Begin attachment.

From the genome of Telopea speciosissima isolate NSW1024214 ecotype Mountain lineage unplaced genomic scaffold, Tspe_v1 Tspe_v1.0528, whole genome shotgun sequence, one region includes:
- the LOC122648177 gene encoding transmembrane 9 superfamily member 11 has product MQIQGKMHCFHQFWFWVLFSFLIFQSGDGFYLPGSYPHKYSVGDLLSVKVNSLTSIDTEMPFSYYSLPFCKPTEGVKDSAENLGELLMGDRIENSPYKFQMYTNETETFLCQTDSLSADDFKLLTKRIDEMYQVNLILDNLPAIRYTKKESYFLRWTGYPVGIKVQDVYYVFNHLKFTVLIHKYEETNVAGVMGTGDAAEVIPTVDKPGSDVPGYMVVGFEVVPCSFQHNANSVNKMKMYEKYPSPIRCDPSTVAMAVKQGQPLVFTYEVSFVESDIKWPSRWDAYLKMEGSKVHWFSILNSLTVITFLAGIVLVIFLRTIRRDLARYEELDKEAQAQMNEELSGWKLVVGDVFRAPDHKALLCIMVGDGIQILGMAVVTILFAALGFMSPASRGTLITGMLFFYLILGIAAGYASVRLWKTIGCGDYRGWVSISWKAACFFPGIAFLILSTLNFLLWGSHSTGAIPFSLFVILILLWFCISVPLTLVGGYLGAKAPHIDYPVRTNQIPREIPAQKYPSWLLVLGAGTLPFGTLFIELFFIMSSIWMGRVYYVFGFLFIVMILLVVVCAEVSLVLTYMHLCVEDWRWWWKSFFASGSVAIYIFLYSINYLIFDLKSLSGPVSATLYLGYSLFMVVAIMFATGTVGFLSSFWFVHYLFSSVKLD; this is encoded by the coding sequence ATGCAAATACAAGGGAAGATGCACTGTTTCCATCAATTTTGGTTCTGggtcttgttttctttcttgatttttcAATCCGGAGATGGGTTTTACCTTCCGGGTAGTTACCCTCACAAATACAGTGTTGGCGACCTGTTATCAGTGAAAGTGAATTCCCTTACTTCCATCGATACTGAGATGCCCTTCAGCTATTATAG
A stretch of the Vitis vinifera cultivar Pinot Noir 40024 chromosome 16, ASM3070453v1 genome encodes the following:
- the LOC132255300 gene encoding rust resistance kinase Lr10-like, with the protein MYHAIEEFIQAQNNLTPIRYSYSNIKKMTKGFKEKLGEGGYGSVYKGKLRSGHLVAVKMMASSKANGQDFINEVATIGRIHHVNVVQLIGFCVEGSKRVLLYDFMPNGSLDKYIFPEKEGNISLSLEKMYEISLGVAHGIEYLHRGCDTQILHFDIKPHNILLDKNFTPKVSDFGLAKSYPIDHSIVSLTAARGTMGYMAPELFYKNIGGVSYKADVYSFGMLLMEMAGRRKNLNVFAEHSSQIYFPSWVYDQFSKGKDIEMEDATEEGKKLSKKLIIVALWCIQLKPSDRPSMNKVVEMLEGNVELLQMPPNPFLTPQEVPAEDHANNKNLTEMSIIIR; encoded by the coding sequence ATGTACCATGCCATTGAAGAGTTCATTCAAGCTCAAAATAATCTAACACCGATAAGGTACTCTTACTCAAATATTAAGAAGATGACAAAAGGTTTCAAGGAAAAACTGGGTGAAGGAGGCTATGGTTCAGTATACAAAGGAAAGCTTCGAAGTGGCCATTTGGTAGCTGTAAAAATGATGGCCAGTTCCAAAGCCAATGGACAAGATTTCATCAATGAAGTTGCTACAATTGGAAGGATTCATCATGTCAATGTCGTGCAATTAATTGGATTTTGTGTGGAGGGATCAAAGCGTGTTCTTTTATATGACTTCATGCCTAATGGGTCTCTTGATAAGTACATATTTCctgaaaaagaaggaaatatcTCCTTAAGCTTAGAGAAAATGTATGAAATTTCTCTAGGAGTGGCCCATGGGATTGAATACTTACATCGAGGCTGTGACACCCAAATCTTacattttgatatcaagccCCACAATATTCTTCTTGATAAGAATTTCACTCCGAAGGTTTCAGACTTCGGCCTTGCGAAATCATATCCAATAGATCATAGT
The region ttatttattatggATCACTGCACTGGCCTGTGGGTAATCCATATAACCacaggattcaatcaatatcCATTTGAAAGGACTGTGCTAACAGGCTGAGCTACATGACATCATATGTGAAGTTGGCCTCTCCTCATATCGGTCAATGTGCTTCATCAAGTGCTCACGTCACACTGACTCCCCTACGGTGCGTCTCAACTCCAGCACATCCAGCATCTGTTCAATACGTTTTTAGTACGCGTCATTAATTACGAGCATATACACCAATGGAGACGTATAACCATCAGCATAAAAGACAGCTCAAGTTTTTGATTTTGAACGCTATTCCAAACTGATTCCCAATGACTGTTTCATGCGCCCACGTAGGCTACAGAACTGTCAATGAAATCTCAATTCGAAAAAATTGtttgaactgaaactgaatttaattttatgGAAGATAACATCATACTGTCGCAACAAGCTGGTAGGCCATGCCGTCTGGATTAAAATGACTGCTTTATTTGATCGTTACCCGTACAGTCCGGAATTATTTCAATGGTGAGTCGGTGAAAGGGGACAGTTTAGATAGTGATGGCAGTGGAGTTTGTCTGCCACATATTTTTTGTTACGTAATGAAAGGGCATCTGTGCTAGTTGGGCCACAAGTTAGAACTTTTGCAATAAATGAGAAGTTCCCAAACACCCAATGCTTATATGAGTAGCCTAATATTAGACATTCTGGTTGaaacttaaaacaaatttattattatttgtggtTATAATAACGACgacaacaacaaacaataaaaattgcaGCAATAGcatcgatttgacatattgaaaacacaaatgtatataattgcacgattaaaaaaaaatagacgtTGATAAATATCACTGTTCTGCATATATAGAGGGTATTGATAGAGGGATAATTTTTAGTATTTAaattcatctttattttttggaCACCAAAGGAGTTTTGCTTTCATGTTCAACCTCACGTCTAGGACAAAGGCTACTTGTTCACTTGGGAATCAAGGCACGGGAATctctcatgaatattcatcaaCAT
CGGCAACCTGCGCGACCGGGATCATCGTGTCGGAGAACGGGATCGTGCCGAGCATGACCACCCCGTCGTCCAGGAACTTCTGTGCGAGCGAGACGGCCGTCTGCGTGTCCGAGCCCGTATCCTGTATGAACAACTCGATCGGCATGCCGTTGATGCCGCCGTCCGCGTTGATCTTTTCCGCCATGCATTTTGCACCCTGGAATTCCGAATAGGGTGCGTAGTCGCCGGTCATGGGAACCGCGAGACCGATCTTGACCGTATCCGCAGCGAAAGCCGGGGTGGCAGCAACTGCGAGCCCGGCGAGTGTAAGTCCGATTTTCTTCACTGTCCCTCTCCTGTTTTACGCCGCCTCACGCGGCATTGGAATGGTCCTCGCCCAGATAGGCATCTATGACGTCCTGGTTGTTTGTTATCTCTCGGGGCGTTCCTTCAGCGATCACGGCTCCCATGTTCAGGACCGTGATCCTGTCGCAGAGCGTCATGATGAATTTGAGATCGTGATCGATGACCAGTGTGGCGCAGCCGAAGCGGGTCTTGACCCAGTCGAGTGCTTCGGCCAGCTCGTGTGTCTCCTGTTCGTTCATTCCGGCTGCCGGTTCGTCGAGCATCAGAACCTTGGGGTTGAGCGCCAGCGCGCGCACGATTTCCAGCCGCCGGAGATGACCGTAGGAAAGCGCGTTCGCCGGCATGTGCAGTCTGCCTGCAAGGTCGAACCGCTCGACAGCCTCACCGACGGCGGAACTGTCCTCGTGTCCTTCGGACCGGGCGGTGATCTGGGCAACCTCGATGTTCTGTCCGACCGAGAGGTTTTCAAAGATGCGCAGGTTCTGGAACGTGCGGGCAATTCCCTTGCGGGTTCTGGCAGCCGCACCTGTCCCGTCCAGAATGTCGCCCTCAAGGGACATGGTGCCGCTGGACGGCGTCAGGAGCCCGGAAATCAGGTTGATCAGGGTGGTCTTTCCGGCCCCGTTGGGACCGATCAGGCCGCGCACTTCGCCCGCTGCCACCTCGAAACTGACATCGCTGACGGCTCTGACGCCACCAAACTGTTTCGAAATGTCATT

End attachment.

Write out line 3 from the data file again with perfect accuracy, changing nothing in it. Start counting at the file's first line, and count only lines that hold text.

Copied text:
A stretch of the Vitis vinifera cultivar Pinot Noir 40024 chromosome 16, ASM3070453v1 genome encodes the following: